“We literally started by going to a clay supplier and buying 50 pounds of clay because that’s all the money we had,” says Richard. “We made some plates and sold them and bought 100 pounds of clay—that hand-to-mouth. But from day one we could never produce enough to meet demand.

“We hired one of my students as an assistant, and then that wasn’t enough so we hired another. Before we had even decided to have a business it was a business. We still weren’t thinking of it as a business, but it was already forming itself.

“When we finally realized that it was a business—I think we had two employees—we asked a friend at Cornell, ‘How do you really do a business? I think we need to do something formal about this.’ And he said, ‘Well, I have a couple of recommendations. One is you should probably get a telephone.’ I can’t remember what the other one was, like a desk or something. But we just kept progressing from there.

“When I look back at it, I never could have imagined this today. I wouldn’t have been able to imagine it, and it would have scared me if I could. So it was really good that it moved along the way it did. To some people it seemed to move along really quickly, but to us it was in logical steps.”

A People Sort of Place

Today, the MacKenzie-Childs design and production studios are situated on 75 acres of what was once a 19th century dairy farm on the eastern shores of Cayuga Lake in Aurora. More than 200 artisans lend their talent to create the one-of-a-kind works of art, and the product line has expanded far beyond pottery to encompass furniture and other home decorations. But the pottery is still a classic. Each new product is designed by either Richard or Victoria—sometimes together and sometimes individually—before it is sent into production, and some pieces take weeks or even months in the design stage.

“I always like to make all my pieces by myself at night—sometimes I’ll make 10 of them,” says Richard. “And then I play around with ideas as far as glaze and things like that. Eventually it evolves to the point where I feel like it’s ready, and then it gets introduced.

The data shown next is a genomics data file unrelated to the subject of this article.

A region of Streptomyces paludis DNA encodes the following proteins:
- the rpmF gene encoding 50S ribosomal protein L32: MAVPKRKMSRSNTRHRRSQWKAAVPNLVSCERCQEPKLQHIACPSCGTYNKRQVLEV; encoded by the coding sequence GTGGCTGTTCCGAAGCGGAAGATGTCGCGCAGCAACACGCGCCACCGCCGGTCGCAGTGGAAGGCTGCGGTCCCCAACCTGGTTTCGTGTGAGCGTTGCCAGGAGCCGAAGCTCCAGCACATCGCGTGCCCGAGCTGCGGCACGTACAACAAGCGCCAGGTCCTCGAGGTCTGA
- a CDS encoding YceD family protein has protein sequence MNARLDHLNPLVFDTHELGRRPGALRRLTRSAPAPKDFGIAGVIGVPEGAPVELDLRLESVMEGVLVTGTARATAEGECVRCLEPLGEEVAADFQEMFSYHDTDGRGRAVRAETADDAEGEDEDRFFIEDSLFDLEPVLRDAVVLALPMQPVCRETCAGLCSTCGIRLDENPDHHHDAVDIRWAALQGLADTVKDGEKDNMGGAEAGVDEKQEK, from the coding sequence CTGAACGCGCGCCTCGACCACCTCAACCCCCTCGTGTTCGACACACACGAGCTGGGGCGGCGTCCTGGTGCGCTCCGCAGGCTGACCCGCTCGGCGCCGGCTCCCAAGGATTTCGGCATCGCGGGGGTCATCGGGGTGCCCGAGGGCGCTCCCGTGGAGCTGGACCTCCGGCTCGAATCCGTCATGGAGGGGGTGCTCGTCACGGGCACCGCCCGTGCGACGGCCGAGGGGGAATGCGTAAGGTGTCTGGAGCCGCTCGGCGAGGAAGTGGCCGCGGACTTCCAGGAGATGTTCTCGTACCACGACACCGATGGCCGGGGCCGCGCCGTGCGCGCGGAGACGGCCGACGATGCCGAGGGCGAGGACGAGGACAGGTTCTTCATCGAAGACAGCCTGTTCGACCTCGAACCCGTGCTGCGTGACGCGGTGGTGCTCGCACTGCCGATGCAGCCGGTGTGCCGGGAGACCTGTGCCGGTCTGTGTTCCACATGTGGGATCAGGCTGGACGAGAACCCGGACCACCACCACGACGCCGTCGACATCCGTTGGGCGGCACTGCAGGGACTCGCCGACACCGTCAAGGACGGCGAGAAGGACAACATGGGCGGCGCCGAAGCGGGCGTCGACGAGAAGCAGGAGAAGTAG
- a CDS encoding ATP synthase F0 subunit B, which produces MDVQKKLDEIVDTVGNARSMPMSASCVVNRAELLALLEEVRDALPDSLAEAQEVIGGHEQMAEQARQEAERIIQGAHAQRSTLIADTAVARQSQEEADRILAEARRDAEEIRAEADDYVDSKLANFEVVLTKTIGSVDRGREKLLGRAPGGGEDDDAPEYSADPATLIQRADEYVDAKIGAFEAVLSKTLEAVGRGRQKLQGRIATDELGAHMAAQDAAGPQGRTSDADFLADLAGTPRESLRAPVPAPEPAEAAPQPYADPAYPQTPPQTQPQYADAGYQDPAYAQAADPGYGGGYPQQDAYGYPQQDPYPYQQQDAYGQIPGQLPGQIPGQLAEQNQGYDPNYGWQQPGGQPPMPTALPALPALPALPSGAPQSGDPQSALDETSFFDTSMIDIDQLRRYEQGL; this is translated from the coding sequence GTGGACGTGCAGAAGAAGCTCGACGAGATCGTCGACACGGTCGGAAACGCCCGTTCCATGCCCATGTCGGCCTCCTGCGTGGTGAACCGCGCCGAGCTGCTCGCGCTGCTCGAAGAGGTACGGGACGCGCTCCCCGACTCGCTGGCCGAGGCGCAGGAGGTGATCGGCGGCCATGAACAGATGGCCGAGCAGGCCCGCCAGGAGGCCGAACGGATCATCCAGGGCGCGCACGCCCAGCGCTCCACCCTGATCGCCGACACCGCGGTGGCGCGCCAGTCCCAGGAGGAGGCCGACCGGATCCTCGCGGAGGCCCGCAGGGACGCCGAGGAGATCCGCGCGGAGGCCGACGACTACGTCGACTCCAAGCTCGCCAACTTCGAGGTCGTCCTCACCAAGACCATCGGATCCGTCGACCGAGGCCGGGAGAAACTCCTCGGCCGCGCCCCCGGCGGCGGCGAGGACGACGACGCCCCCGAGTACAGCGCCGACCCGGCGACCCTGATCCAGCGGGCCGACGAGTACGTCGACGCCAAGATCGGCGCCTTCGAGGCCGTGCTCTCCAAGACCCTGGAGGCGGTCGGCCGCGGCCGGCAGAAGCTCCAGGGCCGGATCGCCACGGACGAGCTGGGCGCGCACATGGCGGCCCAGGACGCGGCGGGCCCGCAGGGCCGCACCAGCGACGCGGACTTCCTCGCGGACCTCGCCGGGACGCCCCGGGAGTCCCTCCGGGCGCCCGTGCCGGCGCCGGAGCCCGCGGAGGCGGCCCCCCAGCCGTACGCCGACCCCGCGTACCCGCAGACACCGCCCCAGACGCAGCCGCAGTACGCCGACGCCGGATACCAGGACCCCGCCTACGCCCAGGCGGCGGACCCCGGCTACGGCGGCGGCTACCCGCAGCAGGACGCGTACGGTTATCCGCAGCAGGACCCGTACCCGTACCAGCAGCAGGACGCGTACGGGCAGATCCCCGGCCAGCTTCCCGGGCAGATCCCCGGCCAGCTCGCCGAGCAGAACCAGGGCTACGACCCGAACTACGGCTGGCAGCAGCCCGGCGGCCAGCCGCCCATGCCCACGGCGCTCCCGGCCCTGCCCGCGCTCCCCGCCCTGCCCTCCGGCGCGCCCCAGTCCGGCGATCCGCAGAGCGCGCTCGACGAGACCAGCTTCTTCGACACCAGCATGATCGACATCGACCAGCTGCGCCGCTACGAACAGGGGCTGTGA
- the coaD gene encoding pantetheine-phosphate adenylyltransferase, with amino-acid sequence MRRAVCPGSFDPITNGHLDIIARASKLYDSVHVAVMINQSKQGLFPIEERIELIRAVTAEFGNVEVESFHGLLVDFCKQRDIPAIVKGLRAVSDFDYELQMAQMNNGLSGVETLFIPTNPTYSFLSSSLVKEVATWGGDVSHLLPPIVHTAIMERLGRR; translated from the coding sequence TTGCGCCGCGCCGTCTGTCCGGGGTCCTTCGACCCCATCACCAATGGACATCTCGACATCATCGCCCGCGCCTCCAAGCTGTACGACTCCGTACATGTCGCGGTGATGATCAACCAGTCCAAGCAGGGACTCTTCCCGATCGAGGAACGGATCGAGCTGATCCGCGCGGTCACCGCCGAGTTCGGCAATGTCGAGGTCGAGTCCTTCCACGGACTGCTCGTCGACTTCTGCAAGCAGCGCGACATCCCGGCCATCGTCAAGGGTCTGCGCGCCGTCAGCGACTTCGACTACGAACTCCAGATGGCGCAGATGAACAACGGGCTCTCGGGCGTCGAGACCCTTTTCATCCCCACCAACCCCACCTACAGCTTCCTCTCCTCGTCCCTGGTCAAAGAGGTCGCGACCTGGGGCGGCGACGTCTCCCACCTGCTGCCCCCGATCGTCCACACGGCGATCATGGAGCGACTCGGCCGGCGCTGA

“Sometimes we get halfway through something and it doesn’t seem right, so we just put it on a shelf for awhile—sometimes for as long as a year. And then one day one of us will think, ‘Oh, I know exactly what it needs.’”

Once a new piece receives Richard and Victoria’s approval, a mold is created in the company’s mold shop. In the production stage, pieces are slip cast, hand pressed or RAM™ pressed into their final form, depending on their shape and detail. Terra cotta clay, supplied by Sheffield Pottery, is used to give the pieces an “earthy” quality—the footprint of each piece is left unglazed to reveal the terra cotta color. (A wax coating is used to repel the glaze.) The pieces are glazed and fired, and are then sent to the decorating stage of the process, where they are meticulously hand-painted and sometimes decalled to achieve the final design.

“It’s always a trick to take something from an idea into production. It’s not hard to make the first one. But to be able to make it consistently from that point on is trickier. A great staff—people that enjoy the process as much as we do—has been the key to making this happen.”

From the beginning, Victoria and Richard have placed a great emphasis on the importance of their staff. The studios are designed with numerous windows to capture an abundance of natural daylight, and special care is taken to make each employee feel like an important part of the business.

“We try to really bring it down to a personal level,” says Richard. “When we build a new studio and people are moving in or we’re moving people from one place to another, we know it’s a little bit disorienting. So we [always try to make some small gesture, like] putting a vase of flowers on their desk, so that when they’re in a new spot they’ll know that we thought about them, rather than just saying ‘We have to move you over here. I hope you like it.’ It’s just kind of to remind them that we try to pay attention to all the details. I’m sure we miss something, but we try.

“[This business is] really our whole lives. We don’t just come to work and design dishes. It’s really every part. Everyone has their main function but at the same time does a little of everything and anything, and this gives everyone a stronger sense of belonging.”